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Asia Markets Plummet

NOEL KING, HOST:

The U.S. stock market looks ready to recover some of yesterday's dramatic losses when Wall Street opens this morning. Most Asian markets were down overnight, the Nikkei, the Hang Seng. But the Shanghai Stock Exchange was stable, which was unexpected because China's stock market has fallen 30 percent since January. And its currency has fallen to its lowest level against the dollar in nearly two years. NPR's Rob Schmitz is with us from Shanghai. Good morning, Rob.

ROB SCHMITZ, BYLINE: Good morning.

KING: All right, so a 30 percent drop for China's stock market sounds pretty darn bad. What's going on?

SCHMITZ: Well, China's economy has been lagging for the last few years. The government's dealing with a lot of problems. You've got public debt spiraling out of control. You've got a fairly significant property bubble. And through all of this, Beijing's making painful changes in how China's economy runs, moving from an economy based on building things to one based on buying things. And the downturn in China's stock market this year reflects that.

But it's important to remember here that when China's stock market drops by 30 percent, like this year, it isn't going to have as big an impact on the economy, like, if the Dow fell by the same percentage. And that's because in the U.S., much of the country's retirement plans are invested into the stock market, but not in China. It's still a relatively young market, and it isn't a great indicator of the overall economy as, say, the value of China's currency.

KING: Let me ask you about China's currency. The U.N. is at its weakest level against the dollar in nearly two years. Now, President Trump says Beijing is keeping its currency low to make exports cheaper, which could give China an edge in a trade war. Is China manipulating its currency?

SCHMITZ: Well, what's interesting here, Noel, is that China is likely manipulating its currency. But it's doing so in the opposite direction of what President Trump has accused China of doing. Years ago, China used to weaken its currency to make exports cheaper. But that's not what's happening now. What's happening now is that the U.S. dollar is stronger. And this is putting pressure on the U.N. to weaken.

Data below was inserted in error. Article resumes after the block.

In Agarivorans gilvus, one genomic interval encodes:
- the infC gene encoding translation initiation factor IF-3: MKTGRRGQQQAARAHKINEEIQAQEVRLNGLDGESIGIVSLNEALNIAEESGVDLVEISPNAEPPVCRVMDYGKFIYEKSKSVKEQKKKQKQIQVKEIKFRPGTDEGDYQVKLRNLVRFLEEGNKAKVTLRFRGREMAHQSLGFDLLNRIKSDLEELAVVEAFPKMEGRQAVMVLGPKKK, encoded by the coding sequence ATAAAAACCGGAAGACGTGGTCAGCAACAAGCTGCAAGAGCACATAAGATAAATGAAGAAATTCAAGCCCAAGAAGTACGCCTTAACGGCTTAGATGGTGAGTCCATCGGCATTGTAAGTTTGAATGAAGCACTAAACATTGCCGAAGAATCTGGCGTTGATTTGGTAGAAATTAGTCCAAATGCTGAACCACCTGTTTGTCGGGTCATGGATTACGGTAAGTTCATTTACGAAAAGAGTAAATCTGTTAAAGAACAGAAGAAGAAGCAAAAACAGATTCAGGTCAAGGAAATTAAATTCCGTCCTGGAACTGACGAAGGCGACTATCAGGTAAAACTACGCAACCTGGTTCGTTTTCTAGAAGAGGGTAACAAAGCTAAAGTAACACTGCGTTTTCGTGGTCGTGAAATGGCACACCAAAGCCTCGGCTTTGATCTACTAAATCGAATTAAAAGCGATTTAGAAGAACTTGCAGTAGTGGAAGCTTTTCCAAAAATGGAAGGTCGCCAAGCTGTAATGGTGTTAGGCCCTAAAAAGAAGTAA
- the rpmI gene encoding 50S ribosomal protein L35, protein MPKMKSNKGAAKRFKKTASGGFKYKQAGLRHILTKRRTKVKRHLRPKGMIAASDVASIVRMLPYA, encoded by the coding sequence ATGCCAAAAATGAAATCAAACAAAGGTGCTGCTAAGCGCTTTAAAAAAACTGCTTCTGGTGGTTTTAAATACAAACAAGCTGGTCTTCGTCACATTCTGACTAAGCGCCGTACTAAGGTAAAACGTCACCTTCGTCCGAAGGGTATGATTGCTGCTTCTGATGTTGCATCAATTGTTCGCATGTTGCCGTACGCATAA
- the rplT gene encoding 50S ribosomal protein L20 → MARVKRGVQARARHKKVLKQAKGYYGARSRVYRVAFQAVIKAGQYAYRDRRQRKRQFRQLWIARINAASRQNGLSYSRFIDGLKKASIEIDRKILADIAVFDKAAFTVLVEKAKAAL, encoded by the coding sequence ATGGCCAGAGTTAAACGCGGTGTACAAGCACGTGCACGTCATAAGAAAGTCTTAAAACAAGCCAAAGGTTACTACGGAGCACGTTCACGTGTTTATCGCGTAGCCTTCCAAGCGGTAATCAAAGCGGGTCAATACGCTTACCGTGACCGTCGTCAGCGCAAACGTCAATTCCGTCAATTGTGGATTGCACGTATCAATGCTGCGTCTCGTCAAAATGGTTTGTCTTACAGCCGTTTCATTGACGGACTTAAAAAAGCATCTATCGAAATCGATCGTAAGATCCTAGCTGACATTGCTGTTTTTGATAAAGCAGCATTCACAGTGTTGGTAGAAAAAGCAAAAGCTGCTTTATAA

And Beijing has stepped in to try and prevent it from weakening too fast. China is doing - China doesn't want its currency to be depreciating too quickly because it can lead to inflation. And that's the last thing China needs right now. So if China should get out of the way and stop managing its currency like this, the U.N. would likely weaken much faster, which is what Trump does not want because that could lead to an even bigger trade deficit between the U.S. and China.

KING: Are these tariffs that President Trump has imposed on Chinese goods having a big impact on the economy there?

SCHMITZ: Well, from economists I'm speaking to, it's a little early to tell. The U.S. tariffs are certainly having a deep psychological impact on the movers and shakers here in China's economy. In my conversations with business owners here, I keep hearing stories of how companies are making plans to move parts or sometimes all of their supply chains to countries in Southeast Asia to avoid this trade war.

KING: Wow.

SCHMITZ: And that, of course, does not bode well for China's economic future. But it's important to note here that even without the trade war with the U.S., China's economy was already vulnerable from a host of economic problems that are finally coming home to roost.

KING: NPR's Rob Schmitz in Shanghai. Thanks, Rob.

SCHMITZ: Thanks. Transcript provided by NPR, Copyright NPR.